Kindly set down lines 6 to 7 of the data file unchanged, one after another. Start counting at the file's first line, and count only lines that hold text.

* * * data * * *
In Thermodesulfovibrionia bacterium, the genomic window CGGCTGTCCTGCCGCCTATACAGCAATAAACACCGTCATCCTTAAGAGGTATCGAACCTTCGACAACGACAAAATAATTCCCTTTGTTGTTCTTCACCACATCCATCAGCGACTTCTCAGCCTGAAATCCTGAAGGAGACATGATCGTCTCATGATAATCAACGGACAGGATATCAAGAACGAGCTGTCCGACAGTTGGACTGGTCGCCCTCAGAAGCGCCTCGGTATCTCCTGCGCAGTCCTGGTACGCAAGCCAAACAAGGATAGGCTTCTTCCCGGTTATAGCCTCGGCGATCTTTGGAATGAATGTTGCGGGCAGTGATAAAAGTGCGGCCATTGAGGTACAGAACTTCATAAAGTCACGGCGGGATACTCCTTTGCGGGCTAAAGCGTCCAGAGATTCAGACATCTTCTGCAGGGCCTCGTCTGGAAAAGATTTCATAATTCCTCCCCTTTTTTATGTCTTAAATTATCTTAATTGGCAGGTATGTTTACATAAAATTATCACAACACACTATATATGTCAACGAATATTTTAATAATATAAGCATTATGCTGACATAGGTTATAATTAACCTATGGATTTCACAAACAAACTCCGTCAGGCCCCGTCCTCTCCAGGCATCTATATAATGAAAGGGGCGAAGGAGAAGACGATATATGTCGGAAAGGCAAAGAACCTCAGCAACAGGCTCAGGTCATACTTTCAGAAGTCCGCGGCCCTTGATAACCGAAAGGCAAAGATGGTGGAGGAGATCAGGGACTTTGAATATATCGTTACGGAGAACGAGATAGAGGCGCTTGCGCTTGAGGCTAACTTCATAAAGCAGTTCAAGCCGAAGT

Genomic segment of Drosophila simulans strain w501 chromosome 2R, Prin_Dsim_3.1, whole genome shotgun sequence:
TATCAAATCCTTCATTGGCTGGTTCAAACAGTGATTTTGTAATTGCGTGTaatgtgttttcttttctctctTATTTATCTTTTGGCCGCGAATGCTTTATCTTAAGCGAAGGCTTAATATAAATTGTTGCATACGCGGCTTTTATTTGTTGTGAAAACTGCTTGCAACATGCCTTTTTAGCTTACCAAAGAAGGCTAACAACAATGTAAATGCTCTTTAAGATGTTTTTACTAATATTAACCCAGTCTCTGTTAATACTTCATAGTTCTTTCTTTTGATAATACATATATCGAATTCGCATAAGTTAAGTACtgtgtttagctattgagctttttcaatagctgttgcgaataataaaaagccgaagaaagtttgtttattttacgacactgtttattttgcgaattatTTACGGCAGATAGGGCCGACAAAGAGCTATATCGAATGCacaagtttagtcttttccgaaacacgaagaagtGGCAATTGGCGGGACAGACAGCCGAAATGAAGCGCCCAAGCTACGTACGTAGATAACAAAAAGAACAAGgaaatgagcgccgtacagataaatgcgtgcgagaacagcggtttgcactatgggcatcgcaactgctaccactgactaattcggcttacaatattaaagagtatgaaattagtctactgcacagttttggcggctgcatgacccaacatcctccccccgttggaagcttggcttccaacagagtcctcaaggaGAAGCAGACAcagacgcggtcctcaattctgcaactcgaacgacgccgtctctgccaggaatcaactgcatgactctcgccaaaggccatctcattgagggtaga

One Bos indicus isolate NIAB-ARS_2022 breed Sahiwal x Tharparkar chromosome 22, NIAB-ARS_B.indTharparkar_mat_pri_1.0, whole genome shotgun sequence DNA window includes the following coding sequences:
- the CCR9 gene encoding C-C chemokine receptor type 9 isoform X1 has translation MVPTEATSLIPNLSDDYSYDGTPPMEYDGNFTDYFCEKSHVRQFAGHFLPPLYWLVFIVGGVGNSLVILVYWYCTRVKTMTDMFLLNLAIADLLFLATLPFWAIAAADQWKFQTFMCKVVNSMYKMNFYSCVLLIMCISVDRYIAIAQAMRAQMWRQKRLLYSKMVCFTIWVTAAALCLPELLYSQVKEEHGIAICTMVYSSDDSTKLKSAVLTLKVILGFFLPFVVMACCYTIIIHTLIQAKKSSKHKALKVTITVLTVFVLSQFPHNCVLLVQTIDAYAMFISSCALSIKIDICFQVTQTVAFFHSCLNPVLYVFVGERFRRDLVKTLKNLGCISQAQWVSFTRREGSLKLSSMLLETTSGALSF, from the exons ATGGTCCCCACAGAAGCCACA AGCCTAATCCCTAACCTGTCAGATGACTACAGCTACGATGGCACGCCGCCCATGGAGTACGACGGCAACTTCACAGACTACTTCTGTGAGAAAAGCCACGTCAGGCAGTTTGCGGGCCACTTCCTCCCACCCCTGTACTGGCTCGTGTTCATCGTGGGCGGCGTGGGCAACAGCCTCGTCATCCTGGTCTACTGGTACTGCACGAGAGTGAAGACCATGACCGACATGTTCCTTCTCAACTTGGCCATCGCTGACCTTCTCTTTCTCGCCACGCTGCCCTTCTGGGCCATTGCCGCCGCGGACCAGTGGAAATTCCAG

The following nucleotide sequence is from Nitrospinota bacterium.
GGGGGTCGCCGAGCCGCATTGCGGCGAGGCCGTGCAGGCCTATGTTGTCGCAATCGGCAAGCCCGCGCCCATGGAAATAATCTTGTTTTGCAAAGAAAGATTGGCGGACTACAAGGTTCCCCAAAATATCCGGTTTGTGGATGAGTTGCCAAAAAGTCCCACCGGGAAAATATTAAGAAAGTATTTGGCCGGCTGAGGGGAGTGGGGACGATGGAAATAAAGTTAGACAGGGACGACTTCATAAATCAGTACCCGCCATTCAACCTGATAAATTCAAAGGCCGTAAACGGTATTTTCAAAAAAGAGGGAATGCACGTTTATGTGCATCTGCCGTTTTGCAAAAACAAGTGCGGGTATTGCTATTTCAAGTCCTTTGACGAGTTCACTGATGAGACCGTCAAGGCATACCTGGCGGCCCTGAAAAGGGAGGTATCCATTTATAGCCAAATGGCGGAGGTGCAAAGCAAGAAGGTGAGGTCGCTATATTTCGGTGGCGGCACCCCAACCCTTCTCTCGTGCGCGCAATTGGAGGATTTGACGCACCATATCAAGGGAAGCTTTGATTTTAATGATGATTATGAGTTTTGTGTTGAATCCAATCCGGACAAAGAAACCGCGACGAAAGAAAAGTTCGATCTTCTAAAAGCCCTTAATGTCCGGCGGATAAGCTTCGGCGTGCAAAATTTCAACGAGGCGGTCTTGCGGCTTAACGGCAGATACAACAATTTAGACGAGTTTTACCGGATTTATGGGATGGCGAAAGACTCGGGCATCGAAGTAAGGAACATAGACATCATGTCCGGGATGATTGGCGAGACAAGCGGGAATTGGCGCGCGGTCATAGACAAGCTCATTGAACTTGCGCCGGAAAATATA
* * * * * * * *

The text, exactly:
The following nucleotide sequence is from Nitrospinota bacterium.
GGGGGTCGCCGAGCCGCATTGCGGCGAGGCCGTGCAGGCCTATGTTGTCGCAATCGGCAAGCCCGCGCCCATGGAAATAATCTTGTTTTGCAAAGAAAGATTGGCGGACTACAAGGTTCCCCAAAATATCCGGTTTGTGGATGAGTTGCCAAAAAGTCCCACCGGGAAAATATTAAGAAAGTATTTGGCCGGCTGAGGGGAGTGGGGACGATGGAAATAAAGTTAGACAGGGACGACTTCATAAATCAGTACCCGCCATTCAACCTGATAAATTCAAAGGCCGTAAACGGTATTTTCAAAAAAGAGGGAATGCACGTTTATGTGCATCTGCCGTTTTGCAAAAACAAGTGCGGGTATTGCTATTTCAAGTCCTTTGACGAGTTCACTGATGAGACCGTCAAGGCATACCTGGCGGCCCTGAAAAGGGAGGTATCCATTTATAGCCAAATGGCGGAGGTGCAAAGCAAGAAGGTGAGGTCGCTATATTTCGGTGGCGGCACCCCAACCCTTCTCTCGTGCGCGCAATTGGAGGATTTGACGCACCATATCAAGGGAAGCTTTGATTTTAATGATGATTATGAGTTTTGTGTTGAATCCAATCCGGACAAAGAAACCGCGACGAAAGAAAAGTTCGATCTTCTAAAAGCCCTTAATGTCCGGCGGATAAGCTTCGGCGTGCAAAATTTCAACGAGGCGGTCTTGCGGCTTAACGGCAGATACAACAATTTAGACGAGTTTTACCGGATTTATGGGATGGCGAAAGACTCGGGCATCGAAGTAAGGAACATAGACATCATGTCCGGGATGATTGGCGAGACAAGCGGGAATTGGCGCGCGGTCATAGACAAGCTCATTGAACTTGCGCCGGAAAATATA